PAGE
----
printer friendly versionPrint
The Ukrainian Catholic Church

There are several religious orders of women and men in the Ukrainian Greek Catholic Church. Male religious orders include the Basilian Order of Saint Josaphat, the Studites, and Ukrainian provinces of the Redemptorists, Salesians and Miles Jesu. The women’s communities are the Sisters of the Order of St Basil the Great, the Sister Servants of Mary Immaculate, the Sisters of St Joseph Spouse of the Virgin Mary, the Sister Catechists of St. Anne, the Sisters of the Holy Family, the Sisters of the Priest and Martyr St. Josaphat Kuntsevych, Sisters of the Most Holy Eucharist, and the Myrrh-Bearing Sisters Under the Protection of St. Mary Magdalene, as well as Ukrainian Provinces of Salesian and Vincentian sisters. Altogether there were 374 religious priests, 367 brothers, and 1,476 women religious serving the church worldwide in 2006.

After the re-establishment of the church in Ukraine, the synod of bishops began meeting there regularly. The first General Council of the Ukrainian Greek Catholic Church was held in Lviv in October 1996. Composed of 40 bishops along with six clergy and six lay delegates from each eparchy, these General Councils were held annually until 2000. Due to the ill health of Cardinal Lubachivsky, one of his auxiliary bishops, Lubomyr Husar, was named Administrator of the Ukrainian Greek Catholic Church by the General Council in 1996. Cardinal Lubachivsky died in December 2000, and Bishop Husar was elected to succeed him in January 2001. He was made a Cardinal later the same year.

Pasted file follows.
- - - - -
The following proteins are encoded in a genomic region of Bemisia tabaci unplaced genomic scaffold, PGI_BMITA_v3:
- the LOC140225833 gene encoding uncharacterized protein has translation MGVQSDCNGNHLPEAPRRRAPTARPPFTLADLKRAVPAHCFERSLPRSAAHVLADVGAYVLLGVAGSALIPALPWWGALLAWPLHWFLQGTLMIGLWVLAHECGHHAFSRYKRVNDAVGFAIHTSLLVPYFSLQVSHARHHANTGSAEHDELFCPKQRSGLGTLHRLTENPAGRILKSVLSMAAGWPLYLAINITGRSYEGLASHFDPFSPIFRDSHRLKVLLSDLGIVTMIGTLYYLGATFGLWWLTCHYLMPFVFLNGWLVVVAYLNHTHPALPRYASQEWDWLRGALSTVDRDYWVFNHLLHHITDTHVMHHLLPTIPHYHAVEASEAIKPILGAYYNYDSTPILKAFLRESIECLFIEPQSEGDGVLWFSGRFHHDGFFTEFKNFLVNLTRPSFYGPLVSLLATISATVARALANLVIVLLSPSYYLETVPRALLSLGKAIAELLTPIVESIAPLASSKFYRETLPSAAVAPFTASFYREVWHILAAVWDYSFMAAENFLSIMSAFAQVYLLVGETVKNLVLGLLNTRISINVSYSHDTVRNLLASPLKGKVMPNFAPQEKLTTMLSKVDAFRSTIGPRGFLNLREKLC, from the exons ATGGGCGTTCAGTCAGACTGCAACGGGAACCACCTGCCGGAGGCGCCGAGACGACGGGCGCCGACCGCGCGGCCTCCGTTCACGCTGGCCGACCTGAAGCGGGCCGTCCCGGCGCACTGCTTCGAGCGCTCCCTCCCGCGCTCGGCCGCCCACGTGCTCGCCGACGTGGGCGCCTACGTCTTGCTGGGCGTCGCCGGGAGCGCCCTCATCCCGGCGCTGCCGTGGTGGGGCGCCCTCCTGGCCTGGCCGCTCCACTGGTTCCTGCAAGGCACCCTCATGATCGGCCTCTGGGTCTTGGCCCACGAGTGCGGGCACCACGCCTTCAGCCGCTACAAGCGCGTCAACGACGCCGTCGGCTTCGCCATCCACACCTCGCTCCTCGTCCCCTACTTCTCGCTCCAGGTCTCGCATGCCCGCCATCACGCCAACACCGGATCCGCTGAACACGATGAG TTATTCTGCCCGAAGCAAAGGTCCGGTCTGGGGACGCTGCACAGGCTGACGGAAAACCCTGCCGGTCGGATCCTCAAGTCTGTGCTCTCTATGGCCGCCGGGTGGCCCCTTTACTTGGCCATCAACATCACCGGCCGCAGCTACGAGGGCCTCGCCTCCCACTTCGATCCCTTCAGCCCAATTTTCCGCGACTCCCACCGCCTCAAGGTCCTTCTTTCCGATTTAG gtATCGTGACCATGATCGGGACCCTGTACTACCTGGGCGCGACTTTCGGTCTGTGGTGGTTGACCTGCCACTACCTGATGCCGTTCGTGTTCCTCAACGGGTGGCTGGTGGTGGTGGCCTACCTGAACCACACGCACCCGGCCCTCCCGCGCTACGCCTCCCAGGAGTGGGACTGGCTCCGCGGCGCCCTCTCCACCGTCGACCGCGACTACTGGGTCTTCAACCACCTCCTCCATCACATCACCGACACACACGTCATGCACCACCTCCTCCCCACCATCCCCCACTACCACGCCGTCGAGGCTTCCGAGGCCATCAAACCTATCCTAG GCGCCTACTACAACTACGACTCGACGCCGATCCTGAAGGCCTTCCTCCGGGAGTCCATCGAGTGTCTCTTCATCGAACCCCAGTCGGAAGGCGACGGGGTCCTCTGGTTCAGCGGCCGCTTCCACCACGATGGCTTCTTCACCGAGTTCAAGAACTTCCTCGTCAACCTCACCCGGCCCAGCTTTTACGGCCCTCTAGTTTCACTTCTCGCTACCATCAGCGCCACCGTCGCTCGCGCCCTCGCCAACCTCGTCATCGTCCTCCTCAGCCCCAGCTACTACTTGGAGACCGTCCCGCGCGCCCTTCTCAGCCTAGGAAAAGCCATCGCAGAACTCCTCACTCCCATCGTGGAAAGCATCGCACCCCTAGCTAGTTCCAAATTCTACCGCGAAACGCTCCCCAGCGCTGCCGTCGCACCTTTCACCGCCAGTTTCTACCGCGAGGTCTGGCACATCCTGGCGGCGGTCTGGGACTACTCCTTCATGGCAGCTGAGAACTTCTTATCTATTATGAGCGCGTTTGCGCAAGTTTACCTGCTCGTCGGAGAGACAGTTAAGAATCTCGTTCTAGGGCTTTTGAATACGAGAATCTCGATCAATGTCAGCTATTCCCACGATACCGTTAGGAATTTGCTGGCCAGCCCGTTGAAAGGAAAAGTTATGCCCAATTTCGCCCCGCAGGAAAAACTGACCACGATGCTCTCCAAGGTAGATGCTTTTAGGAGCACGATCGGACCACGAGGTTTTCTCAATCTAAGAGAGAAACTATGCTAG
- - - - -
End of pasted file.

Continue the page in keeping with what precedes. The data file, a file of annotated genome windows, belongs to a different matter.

During his visit to Ukraine in June 2001, Pope John Paul II spent two days in Lviv. During a liturgy in the Byzantine rite on June 27, the Pope beatified 28 Ukrainian Greek Catholics, including eight bishops, eight priests, seven monks, four nuns and one layperson. Twenty-six of them had died as a result of the Soviet persecutions between 1935 and 1973.

On the basis of a decision by Cardinal Husar, the see of the Major Archbishop of the Ukrainian Greek Catholic Church was officially moved to Kiev, the national capital, on August 21, 2005. This decision had been confirmed by the Synod of Bishops of the Ukrainian Greek-Catholic Church in October 2004, and blessed by Pope John Paul II. On the same day, the title of the head of the Ukrainian Greek Catholic Church was changed from “Major Archbishop of Lviv” to “Major Archbishop of Kiev and Halych.”

There is widespread support within the Ukrainian Greek Catholic Church to raise the status of the church to the rank of Patriarchate, and even now the Major Archbishop is commemorated as patriarch liturgically throughout Ukraine. The Holy See has not acted on this proposal, perhaps in part because the Moscow Patriarchate and all the other autocephalous Orthodox churches have expressed strong opposition to any such move.

1 | 2 | 3 | 4 |